Some of the locals said don’t bother walking down the steep pathway to the lighthouse but I decided to give it a go anyway. God knows I could do with the extra exercise from the lack of walking around in Hanoi, even though I now had with crook guts, possibly from the ham and cheese that did spend the night in the car.
Once I got around the towering hill, I traversed across the steep hill face for a while and found a location for some relaxation time, listened to a podcast and take in the ocean scenery. The clouds were rolling through intermittently and it was pretty cool seeing the colours and light being cast over the ocean, constantly change the colours everywhere. It goes to show that with some patience and preparation, you can get a series of varying and great images. I took about twenty photos from the same location and they all look different from each other.
After a cheeky nap, I head off to the Coral Beach at the northern end of Dunvegan. My brother in law recommended it to me so I thought it would be a great spot to enjoy a bit of a picnic dinner and enjoy the evening sun. Getting there requires a bit of a twenty minute hike from the end of the road but it’s fairly flat and easy; just avoid getting in the way of the cows along the way. It’s fairly windy by now as it’s well into the evening (8pm) but the sun is still a couple of hours at least before setting. It’s a long way from the Galapagos but a lot of the coastline here reminds me of the islands there. There’s significant evidence of volcanic activity with the porous rocks lining the coast, sea lions frolicking around in the water nearby and the sand is also made from crushed up coral over millions of years.
It wasn’t quite like the white sands of Tulum but the it was a nice contrast with the rest of the rocky coastal terrain and the lush greenery that blanket the landscape. I spent about an hour there on the top of the clifftop listening to more downloaded podcasts and enjoying a dinner of…yes you guessed it, ham and cheese sandwiches! This time though I had some wine to wash it down with a £3 bottle of California’s finest Cabernet Merlot.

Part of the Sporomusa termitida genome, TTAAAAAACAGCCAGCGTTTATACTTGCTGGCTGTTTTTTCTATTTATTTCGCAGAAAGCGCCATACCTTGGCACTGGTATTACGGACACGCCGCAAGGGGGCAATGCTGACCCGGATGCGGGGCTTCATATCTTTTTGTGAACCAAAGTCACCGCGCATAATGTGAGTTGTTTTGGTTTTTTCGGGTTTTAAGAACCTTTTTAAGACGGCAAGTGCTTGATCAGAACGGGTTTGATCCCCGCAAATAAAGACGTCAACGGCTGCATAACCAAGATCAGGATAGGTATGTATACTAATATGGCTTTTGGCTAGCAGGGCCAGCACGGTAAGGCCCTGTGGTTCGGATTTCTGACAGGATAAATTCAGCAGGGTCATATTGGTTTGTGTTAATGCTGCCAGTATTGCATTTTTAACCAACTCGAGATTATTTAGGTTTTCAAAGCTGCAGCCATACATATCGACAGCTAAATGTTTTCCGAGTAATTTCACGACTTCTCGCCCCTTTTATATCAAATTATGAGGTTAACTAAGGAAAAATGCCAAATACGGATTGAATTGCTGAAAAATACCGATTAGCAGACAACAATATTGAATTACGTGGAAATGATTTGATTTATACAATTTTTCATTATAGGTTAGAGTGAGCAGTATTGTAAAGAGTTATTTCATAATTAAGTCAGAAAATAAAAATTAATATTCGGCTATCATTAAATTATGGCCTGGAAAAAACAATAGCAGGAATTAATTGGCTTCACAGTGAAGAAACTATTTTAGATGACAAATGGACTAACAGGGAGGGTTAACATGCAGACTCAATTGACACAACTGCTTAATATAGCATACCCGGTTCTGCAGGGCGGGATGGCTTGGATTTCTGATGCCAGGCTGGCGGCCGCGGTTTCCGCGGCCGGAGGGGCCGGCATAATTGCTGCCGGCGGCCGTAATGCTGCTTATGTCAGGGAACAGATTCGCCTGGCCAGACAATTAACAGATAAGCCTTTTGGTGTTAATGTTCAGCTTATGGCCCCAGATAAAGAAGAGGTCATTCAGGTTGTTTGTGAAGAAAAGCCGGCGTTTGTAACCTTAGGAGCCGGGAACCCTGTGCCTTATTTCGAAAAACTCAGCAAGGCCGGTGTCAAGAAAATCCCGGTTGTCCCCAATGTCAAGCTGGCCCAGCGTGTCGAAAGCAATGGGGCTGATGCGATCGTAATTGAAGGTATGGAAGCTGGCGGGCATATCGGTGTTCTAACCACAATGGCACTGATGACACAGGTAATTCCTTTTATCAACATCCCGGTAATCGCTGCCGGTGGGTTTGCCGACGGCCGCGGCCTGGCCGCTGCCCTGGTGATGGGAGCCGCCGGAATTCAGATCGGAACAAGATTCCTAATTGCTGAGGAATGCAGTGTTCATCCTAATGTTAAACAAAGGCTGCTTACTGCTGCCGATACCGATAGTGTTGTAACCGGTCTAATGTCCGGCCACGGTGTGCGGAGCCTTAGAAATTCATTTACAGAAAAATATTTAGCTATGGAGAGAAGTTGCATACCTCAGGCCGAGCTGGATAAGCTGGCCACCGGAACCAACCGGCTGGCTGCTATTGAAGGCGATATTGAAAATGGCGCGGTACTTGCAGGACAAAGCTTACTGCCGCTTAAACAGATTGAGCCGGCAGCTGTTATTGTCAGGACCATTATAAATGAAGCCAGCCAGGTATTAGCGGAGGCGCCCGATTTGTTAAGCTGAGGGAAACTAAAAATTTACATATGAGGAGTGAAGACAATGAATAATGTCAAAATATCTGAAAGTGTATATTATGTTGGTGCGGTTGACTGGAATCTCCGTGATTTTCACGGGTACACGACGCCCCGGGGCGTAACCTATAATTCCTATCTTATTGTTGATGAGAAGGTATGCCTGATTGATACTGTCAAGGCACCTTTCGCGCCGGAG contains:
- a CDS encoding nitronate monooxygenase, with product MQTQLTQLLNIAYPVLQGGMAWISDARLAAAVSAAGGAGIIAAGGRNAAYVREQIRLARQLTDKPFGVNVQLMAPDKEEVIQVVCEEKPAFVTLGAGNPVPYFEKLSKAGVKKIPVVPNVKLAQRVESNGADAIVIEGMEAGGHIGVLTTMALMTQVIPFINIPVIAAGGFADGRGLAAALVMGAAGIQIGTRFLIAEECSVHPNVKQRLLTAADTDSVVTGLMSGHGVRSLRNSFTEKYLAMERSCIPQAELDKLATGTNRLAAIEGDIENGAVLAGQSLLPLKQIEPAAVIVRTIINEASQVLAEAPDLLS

On the way back, I pulled over to get a shot of Dunvegan Castle which is owned by the McCleod clan for over 800 years and who are wealthy landowners in the region. Seeing the castle grounds costs £10 so I opted for just the shot alongside Loch Dunvegan. I’m glad I stayed on this end of the island because there are so many sheltered coves in the loch to explore. Reading this blog post, it doesn’t seem like I went to too many places but the vast distances required to drive and walk is immense. For me though, the time spent in each place, seeing the conditions change, for is where and the magic is. Did I also tell you that I loved ham and cheese sandwiches?
I’ve always enjoyed a beer at the end of a day that involves lots of driving. It’s like a reward for the hard work getting from A to B; In my case, a gigantic loop. It was the first time for me staying at a pub and something I’d always wanted to do but never did. Here, you truly get a local experience, especially when it is only one of two pubs in town.
The locals here seemed quite friendly, loved a joke or two as well as a few whiskeys. I met an American girl who was travelling around who was asking the folk at the pub if they had a yard she could camp in and one of the fisherman took her in and gave her a spare room. I also met his son and had a chat about the styles of whiskey, whilst he was happily drinking a bourbon and coke.
Stay tuned for part three in the Isle of Skye Road Tripping Series.